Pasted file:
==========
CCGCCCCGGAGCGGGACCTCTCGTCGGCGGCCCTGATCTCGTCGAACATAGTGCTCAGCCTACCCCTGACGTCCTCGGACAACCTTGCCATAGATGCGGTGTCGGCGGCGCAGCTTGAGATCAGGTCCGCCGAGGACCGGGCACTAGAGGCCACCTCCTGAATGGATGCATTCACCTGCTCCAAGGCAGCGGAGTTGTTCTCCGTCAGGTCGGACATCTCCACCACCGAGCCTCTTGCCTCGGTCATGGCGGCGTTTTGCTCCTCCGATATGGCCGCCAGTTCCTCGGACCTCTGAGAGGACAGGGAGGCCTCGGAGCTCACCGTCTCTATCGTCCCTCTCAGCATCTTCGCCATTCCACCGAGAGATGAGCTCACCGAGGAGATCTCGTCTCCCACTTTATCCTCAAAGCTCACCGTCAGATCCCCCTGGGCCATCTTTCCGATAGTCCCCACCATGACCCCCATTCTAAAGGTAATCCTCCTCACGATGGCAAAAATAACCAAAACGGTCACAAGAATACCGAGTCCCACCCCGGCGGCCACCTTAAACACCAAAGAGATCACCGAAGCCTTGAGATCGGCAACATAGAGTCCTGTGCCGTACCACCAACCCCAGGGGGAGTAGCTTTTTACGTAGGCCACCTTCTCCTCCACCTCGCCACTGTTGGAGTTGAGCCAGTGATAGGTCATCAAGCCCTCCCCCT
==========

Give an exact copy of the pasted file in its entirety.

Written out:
CCGCCCCGGAGCGGGACCTCTCGTCGGCGGCCCTGATCTCGTCGAACATAGTGCTCAGCCTACCCCTGACGTCCTCGGACAACCTTGCCATAGATGCGGTGTCGGCGGCGCAGCTTGAGATCAGGTCCGCCGAGGACCGGGCACTAGAGGCCACCTCCTGAATGGATGCATTCACCTGCTCCAAGGCAGCGGAGTTGTTCTCCGTCAGGTCGGACATCTCCACCACCGAGCCTCTTGCCTCGGTCATGGCGGCGTTTTGCTCCTCCGATATGGCCGCCAGTTCCTCGGACCTCTGAGAGGACAGGGAGGCCTCGGAGCTCACCGTCTCTATCGTCCCTCTCAGCATCTTCGCCATTCCACCGAGAGATGAGCTCACCGAGGAGATCTCGTCTCCCACTTTATCCTCAAAGCTCACCGTCAGATCCCCCTGGGCCATCTTTCCGATAGTCCCCACCATGACCCCCATTCTAAAGGTAATCCTCCTCACGATGGCAAAAATAACCAAAACGGTCACAAGAATACCGAGTCCCACCCCGGCGGCCACCTTAAACACCAAAGAGATCACCGAAGCCTTGAGATCGGCAACATAGAGTCCTGTGCCGTACCACCAACCCCAGGGGGAGTAGCTTTTTACGTAGGCCACCTTCTCCTCCACCTCGCCACTGTTGGAGTTGAGCCAGTGATAGGTCATCAAGCCCTCCCCCT